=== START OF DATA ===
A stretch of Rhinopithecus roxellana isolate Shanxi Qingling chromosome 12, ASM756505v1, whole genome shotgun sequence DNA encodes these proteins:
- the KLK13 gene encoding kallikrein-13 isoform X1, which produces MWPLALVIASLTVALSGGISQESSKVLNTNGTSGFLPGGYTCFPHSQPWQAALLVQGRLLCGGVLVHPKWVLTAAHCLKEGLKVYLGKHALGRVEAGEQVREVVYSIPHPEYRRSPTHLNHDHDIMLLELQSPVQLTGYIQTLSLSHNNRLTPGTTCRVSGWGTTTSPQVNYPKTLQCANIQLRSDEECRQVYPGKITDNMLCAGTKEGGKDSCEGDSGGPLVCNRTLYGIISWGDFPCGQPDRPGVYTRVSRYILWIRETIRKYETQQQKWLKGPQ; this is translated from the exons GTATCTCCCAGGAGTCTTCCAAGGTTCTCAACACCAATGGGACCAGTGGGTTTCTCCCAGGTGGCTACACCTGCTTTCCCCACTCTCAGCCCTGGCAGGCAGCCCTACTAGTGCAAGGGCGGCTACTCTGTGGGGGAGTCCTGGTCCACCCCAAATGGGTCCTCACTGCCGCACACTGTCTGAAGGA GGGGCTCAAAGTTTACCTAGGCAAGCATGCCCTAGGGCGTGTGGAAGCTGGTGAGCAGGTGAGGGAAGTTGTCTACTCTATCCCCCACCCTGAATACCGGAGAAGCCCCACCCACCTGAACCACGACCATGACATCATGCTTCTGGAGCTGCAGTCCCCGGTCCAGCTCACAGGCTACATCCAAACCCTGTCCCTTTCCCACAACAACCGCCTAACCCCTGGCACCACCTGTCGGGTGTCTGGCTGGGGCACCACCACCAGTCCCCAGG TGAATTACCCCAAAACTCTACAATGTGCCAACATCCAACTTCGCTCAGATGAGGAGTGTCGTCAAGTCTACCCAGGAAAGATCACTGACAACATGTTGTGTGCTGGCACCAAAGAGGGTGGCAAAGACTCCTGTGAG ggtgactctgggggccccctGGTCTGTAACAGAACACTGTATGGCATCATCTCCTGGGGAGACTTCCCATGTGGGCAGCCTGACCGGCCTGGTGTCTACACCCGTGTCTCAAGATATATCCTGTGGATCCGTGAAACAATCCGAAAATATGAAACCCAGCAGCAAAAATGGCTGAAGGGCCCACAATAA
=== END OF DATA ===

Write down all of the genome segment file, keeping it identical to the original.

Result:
A stretch of Rhinopithecus roxellana isolate Shanxi Qingling chromosome 12, ASM756505v1, whole genome shotgun sequence DNA encodes these proteins:
- the KLK13 gene encoding kallikrein-13 isoform X1, which produces MWPLALVIASLTVALSGGISQESSKVLNTNGTSGFLPGGYTCFPHSQPWQAALLVQGRLLCGGVLVHPKWVLTAAHCLKEGLKVYLGKHALGRVEAGEQVREVVYSIPHPEYRRSPTHLNHDHDIMLLELQSPVQLTGYIQTLSLSHNNRLTPGTTCRVSGWGTTTSPQVNYPKTLQCANIQLRSDEECRQVYPGKITDNMLCAGTKEGGKDSCEGDSGGPLVCNRTLYGIISWGDFPCGQPDRPGVYTRVSRYILWIRETIRKYETQQQKWLKGPQ; this is translated from the exons GTATCTCCCAGGAGTCTTCCAAGGTTCTCAACACCAATGGGACCAGTGGGTTTCTCCCAGGTGGCTACACCTGCTTTCCCCACTCTCAGCCCTGGCAGGCAGCCCTACTAGTGCAAGGGCGGCTACTCTGTGGGGGAGTCCTGGTCCACCCCAAATGGGTCCTCACTGCCGCACACTGTCTGAAGGA GGGGCTCAAAGTTTACCTAGGCAAGCATGCCCTAGGGCGTGTGGAAGCTGGTGAGCAGGTGAGGGAAGTTGTCTACTCTATCCCCCACCCTGAATACCGGAGAAGCCCCACCCACCTGAACCACGACCATGACATCATGCTTCTGGAGCTGCAGTCCCCGGTCCAGCTCACAGGCTACATCCAAACCCTGTCCCTTTCCCACAACAACCGCCTAACCCCTGGCACCACCTGTCGGGTGTCTGGCTGGGGCACCACCACCAGTCCCCAGG TGAATTACCCCAAAACTCTACAATGTGCCAACATCCAACTTCGCTCAGATGAGGAGTGTCGTCAAGTCTACCCAGGAAAGATCACTGACAACATGTTGTGTGCTGGCACCAAAGAGGGTGGCAAAGACTCCTGTGAG ggtgactctgggggccccctGGTCTGTAACAGAACACTGTATGGCATCATCTCCTGGGGAGACTTCCCATGTGGGCAGCCTGACCGGCCTGGTGTCTACACCCGTGTCTCAAGATATATCCTGTGGATCCGTGAAACAATCCGAAAATATGAAACCCAGCAGCAAAAATGGCTGAAGGGCCCACAATAA